This is a great post. A few years ago I started to practice the guitar. I now have firmly entrenched calluses on the fingers of my left hand. The irony here is that one of my best selling instructional videos is the one on the Side Steal, which has long been one of my favorite techniques. The problem? A right hander will use the tips of his left fingers to push out the card from the deck and the tips of those fingers on my left hand are so slick from the callus build up that I can't get the card out!!! Kind of funny actually. I am working slowly, but surely to rework my technique, etc.

But, to your question, the answer is yes, there is a problem! Happily it affects a small amount of my technical needs so........

Brad Burt
chris young
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New user
Greatstone, Kent, England
12 Posts

Profile of chris young
Hi I used to play but not anymore. I didn't find a problem then but I swap hands for different lifts and trick anyway. I can not do everything on one hand. Am I strange or does this happen to others???
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New user
3 Posts

Profile of ultador
Thanks guys I was in a rut doing tricks from one book and nothing else now I have a great variety
Jason Fox
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New user
Washington, D.C.
48 Posts

Profile of Jason Fox
Same here, I had to stop learning the guitar because it was causing me to mess up at magic gigs. Although I just got my good friend Oscar Santana into magic and he's been playing the guitar since he was a kid, but now that I think about it he stopped playing too.
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Elite user
Southern Louisiana
424 Posts

Profile of guitarmagic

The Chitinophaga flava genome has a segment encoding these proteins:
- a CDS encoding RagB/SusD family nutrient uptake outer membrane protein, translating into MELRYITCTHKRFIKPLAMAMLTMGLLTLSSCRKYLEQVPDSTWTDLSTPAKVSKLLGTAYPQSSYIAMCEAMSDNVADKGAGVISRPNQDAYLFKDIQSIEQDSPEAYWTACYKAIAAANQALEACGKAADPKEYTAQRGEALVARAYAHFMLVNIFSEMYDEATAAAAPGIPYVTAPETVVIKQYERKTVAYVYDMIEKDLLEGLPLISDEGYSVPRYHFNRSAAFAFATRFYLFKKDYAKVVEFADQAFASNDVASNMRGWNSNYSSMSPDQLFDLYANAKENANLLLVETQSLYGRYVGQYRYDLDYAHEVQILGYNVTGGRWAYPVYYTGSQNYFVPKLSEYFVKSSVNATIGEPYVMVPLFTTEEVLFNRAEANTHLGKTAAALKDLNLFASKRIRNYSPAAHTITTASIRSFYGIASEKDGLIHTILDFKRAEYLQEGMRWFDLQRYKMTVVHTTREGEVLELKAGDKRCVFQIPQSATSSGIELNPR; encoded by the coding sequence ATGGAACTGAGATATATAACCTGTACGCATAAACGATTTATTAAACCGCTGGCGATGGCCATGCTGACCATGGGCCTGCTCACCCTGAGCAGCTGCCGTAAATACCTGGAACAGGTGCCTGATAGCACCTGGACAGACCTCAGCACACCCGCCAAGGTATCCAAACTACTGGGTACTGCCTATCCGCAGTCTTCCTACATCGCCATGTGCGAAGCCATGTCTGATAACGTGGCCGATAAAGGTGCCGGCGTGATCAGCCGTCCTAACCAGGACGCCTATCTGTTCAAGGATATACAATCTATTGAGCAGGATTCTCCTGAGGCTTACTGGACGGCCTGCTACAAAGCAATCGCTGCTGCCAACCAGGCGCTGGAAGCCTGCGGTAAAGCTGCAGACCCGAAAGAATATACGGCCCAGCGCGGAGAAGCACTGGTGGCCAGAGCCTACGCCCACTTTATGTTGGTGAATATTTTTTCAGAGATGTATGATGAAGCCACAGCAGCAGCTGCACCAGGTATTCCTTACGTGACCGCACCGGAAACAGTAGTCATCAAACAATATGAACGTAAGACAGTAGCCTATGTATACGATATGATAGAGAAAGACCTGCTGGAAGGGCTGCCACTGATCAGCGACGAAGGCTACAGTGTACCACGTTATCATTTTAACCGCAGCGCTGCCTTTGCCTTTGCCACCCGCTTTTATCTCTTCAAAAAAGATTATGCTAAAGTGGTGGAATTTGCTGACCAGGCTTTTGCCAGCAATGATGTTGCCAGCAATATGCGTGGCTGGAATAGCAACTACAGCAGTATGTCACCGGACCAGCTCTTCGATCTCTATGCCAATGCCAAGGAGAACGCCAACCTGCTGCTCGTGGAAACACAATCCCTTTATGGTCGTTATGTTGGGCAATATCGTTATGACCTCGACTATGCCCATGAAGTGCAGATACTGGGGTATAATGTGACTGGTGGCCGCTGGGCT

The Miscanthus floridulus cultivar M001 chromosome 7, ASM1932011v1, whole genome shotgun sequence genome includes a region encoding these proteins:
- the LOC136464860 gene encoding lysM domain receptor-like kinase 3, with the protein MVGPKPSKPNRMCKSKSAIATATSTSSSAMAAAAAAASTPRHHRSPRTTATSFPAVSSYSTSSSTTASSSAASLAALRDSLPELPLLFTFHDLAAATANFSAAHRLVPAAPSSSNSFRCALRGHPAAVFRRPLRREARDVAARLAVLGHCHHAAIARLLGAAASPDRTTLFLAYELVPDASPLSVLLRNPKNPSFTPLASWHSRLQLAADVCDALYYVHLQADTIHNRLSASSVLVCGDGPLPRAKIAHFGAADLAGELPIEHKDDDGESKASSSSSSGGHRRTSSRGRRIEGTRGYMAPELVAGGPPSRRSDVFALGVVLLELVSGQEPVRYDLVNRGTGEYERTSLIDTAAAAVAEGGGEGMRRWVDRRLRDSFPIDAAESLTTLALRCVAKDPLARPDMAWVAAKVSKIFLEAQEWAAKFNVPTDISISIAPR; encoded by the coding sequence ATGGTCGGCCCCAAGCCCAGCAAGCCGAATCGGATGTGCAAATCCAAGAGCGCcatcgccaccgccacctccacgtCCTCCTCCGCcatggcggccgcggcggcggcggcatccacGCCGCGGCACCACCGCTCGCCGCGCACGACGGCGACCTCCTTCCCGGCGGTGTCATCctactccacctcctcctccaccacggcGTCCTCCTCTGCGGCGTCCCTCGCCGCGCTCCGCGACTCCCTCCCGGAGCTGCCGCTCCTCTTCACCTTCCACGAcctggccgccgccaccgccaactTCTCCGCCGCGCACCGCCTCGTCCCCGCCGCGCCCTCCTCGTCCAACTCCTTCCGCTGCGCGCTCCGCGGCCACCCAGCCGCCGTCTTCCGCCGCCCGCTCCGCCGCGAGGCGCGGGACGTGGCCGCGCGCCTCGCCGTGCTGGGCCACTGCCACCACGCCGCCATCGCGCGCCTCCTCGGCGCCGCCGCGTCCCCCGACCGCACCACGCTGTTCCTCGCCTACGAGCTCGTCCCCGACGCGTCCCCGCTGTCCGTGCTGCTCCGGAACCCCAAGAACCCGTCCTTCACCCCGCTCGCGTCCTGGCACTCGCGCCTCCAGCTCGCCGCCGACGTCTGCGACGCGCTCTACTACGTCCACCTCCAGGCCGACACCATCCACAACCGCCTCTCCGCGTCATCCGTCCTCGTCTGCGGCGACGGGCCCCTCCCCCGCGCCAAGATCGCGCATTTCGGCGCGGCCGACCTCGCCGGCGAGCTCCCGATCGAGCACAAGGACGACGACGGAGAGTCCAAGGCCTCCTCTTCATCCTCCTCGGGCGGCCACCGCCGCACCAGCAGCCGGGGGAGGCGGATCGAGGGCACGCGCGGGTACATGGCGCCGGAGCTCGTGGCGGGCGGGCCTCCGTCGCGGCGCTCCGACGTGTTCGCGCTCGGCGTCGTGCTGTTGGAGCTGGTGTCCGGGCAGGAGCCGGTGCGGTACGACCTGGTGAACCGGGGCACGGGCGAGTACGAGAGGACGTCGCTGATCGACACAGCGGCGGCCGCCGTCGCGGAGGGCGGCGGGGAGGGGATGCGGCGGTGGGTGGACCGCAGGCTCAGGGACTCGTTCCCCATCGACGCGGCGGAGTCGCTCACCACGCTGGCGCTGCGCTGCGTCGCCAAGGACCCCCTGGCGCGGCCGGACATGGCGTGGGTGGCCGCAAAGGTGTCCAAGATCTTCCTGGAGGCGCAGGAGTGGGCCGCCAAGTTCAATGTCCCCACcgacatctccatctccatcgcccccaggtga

Work on the frayed callus / dead skin of the fingertips on the fretting hand to keep the coefficient of friction high and flesh smooth. Moisturize the fingertips, as needed, with Skinner's Edge Cream ... this has been the best solution I have found to date. Mr. Burt, you describe the exact problems I have encountered with callus on the tips of the left hand. I am excited to hear of other solutions to this problem.

Of course, letting go the pursuit guitar is a remedy but not a necessity.
Why is it that on one side of the world a person looks at a picture of the Grand Canyon and says, "it looks so real." At the same time on the other side of the world a person looks at the Grand Canyon and says, "it looks like a picture."
Phil Tawa
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Regular user
103 Posts

Profile of Phil Tawa
I would have to say no but I am not that good at cards anyway.
You could say it's not my FORTE.
I do other manipulations though and don't seem to find a problem with it.
David Waldorf
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Regular user
132 Posts

Profile of David Waldorf
It may depend on the strings you use on your guitar. If you do acoustic, then you either have nylon or steel strings. Steel is rougher on the fingers than nylon would be. But, I play a steel string guitar and do not have trouble with cards, so go figure. Other factors could be how much you play guitar, and how advanced your card handling is, but now I am speculating.
Didn't your mother ever tell you not to believe anything you hear and only half of what you see?

From a Roy Rogers movie
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Veteran user
360 Posts

Profile of DN777
If you learn to play the guitar with the other hand, then both hands will be the same!
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Regular user
Munich, Germany
137 Posts

Profile of BenSimon
Thanks everybody for your input. Daniel, love that idea Smile I've found that the very tips of the fingertips themselves are the most slippery, but also on the other hand, these very tips are a little slippery... so for side steals and related moves I need to use more of the flesh than the tips. Maybe a part of this is psychological, I've feared the side steal for this reason and never really learned it. I guess it's time to put work into this.